THE FALL OF THE GLOBAL EMPIRE?

WHAT LIES AHEAD?

It has always been my intention to steer clear from international affairs, not because it demands a certain kind of academic knowledge but due to the sheer complexity that is global diplomacy! However, as historians we tend to assess, analyze and draw our attention to moments that appear historic; moments that have the potential to shake hitherto established political and social systems, ideologies and even mighty empires. The historic circumstance of 2016 accentuates the relevance of international relations and directs this historian to interpret current global political situations. For it is in the prevalent times that we seek answers to the future.

Not many decades ago, a wall was pulled down. This action represented the beginnings of a new world order governed by free trade, dwindling boundaries and the intermingling of varied cultures. The wall was in Berlin and the year was 1989. The end of the Cold War ushered in the age of ‘Global Empire’. It was an empire whose physical expanse was infinite and defied territorial norms; its peoples adhering to many a religions, cultures, customs and traditions. The Global Empire was the final culmination of a process that had infact begun as early as the fifteenth century, also termed as the ‘Age of Discovery’. It, however, traced its ‘immediate’ origins to the end of the Second World War, wherein an attempt was made to create a global system that created economic dependence within nations, thereby reducing the risk of yet another bloody catastrophe.

As the world shrunk, the Global Empire flourished. When an individual, more often than not, married to or in love with someone outside his/her nationality, led a life determined by a career that was global in nature, in a country that was not his/her own, surviving on clothes, gadgets, and sometimes even food that was manufactured by a global community created a newer identity for himself/herself and became a part of this glorious empire. Amidst this economic reliance, feelings of nationalism and patriotism were redefined. The Global Empire softened nationalistic fervor – of a jingoist kind – and thrived on the principles of ‘acceptance’ and ‘tolerance’.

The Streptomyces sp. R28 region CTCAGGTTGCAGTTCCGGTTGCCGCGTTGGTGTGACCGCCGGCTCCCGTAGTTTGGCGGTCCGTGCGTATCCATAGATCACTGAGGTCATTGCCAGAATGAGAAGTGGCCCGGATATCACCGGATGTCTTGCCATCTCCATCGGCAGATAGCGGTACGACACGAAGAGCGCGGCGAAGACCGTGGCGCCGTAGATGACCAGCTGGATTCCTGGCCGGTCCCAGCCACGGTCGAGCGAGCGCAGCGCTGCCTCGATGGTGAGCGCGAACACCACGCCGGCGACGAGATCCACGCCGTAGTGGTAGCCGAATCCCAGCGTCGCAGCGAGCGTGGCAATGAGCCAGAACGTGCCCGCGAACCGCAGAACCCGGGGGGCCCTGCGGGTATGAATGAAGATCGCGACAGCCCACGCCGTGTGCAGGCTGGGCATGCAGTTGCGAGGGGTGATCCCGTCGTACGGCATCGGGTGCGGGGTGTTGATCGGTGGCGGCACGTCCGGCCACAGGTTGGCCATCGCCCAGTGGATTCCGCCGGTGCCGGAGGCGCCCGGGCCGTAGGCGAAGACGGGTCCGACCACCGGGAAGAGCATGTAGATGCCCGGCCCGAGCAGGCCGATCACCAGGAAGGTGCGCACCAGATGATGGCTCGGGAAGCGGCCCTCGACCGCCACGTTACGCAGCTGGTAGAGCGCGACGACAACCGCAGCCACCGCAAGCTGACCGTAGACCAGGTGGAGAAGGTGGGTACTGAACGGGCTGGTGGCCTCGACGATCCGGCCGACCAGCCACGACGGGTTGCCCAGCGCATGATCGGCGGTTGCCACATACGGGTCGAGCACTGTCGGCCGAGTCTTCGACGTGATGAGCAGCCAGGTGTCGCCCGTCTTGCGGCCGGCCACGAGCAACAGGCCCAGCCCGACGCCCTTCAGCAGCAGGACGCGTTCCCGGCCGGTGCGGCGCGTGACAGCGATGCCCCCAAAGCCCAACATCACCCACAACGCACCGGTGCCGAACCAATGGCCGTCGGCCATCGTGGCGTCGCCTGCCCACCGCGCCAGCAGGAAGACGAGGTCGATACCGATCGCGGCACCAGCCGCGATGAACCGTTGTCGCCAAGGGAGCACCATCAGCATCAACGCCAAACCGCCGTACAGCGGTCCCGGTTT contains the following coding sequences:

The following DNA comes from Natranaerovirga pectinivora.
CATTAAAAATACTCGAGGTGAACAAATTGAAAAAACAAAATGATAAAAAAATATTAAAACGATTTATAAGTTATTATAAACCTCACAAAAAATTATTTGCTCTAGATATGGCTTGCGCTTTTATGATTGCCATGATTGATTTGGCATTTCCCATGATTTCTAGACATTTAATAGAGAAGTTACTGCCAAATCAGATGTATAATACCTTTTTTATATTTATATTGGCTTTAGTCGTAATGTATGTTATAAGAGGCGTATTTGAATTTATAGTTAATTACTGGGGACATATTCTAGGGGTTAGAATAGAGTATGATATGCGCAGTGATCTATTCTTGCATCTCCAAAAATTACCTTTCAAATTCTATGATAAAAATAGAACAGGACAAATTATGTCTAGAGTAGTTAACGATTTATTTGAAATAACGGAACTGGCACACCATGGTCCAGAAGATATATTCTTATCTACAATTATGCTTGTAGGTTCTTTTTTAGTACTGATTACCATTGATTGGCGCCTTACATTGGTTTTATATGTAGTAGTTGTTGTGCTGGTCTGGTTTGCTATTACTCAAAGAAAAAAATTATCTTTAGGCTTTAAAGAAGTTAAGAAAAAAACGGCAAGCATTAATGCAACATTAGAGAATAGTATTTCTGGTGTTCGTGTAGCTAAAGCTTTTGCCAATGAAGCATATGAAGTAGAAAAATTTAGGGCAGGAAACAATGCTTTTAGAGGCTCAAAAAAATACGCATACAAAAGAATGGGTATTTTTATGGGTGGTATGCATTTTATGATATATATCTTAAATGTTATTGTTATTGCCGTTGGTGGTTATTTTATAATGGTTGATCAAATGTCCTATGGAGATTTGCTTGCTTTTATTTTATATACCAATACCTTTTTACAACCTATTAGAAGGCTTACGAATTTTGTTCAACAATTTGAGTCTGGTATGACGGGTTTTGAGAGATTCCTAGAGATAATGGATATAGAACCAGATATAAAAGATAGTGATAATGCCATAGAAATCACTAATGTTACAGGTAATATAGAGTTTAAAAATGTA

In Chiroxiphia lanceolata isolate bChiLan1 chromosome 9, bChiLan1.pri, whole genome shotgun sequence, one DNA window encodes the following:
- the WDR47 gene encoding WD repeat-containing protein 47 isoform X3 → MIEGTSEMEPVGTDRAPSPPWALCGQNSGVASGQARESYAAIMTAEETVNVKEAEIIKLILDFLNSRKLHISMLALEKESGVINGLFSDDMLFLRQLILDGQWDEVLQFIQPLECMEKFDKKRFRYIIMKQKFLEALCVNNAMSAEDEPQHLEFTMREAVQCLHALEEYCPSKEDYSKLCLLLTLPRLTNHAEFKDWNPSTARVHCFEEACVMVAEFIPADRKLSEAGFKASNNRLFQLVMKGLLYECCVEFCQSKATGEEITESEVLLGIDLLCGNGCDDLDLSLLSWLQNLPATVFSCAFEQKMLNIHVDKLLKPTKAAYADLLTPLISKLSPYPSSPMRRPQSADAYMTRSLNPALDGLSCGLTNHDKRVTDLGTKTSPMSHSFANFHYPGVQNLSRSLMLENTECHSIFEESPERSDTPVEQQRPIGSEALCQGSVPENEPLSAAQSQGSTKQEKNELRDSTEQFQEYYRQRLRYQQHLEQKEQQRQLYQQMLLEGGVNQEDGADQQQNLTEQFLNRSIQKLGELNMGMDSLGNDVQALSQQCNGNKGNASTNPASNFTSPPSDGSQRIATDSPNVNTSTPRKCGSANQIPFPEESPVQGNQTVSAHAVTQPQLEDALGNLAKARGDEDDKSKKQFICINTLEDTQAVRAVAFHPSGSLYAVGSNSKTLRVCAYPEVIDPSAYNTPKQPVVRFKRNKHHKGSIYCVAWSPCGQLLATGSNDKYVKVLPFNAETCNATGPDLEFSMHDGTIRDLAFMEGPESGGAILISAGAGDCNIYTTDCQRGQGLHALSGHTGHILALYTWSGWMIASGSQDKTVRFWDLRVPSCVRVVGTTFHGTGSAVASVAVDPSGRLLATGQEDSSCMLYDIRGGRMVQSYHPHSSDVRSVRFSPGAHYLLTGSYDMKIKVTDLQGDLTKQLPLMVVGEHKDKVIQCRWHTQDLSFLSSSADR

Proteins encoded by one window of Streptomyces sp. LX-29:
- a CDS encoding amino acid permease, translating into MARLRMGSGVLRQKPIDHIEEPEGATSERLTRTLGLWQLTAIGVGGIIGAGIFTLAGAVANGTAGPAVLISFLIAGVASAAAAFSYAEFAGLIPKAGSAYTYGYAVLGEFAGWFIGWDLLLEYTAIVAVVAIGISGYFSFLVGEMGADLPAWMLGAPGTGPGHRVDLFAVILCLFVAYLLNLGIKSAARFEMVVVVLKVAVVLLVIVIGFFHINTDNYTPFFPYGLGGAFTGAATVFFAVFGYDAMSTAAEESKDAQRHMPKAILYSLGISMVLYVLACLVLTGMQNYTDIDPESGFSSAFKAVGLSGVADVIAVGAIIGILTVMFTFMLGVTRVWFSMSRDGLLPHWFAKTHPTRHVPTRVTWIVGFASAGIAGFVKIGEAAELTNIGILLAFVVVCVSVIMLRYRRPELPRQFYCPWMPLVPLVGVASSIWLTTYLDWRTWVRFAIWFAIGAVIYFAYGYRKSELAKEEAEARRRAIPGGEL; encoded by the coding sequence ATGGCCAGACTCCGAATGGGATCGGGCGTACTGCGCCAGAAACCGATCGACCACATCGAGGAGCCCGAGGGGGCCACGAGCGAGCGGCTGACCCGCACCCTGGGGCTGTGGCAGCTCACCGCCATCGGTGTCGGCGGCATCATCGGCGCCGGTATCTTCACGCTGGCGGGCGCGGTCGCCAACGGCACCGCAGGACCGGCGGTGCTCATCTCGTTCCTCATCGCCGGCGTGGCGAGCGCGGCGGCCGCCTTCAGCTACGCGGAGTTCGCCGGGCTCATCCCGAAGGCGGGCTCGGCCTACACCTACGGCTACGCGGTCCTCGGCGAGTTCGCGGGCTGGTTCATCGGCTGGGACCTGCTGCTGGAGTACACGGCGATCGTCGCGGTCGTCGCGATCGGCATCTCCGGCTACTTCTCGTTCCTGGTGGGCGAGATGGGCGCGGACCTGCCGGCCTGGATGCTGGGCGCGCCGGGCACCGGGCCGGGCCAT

Revelling in the spoils of the Global Empire, many of us were oblivious to history’s devious plans. “If lessons of history teach us anything it is that nobody learns the lessons that history teaches us”, says an anonymous writer. History tells us that in every success lies failure, in every rise a fall and no matter how strong an empire it will one day concede to the vestiges of time.

That the Global Empire was treading the path of decadence was unknown until someone – a significant citizen of a western democracy and also a beneficiary of the empire’s economic success – clamoured for building walls; walls that would stall the empire’s distinctive cultural amalgamation. It was also when yet another bustling democracy voted for an exit that the flaws of the empire became more evident. Suspicion, mistrust and disturbing forms of nationalism became the empire’s saddening byproducts.

We mercilessly destroy what we create, over ideologies chosen out of convenience. Dutifully following these principles of history, we have, unfortunately, initiated the collapse of the Global Empire.What is to be ascertained now is the outcome of this inevitable downfall? And what is the future of this ‘uncertain’ present?

Every collapse is followed by tumult. The two world wars were a consequence of the disintegration of the ‘Age of Imperialism’. Are we also looking at warring times? Perhaps we are. However, like its predecessors, this war will also be unique. No, there won’t be innumerous theatres of war or blitzkriegs. Instead, there will be a ‘self-inflicted chaos led collapse’.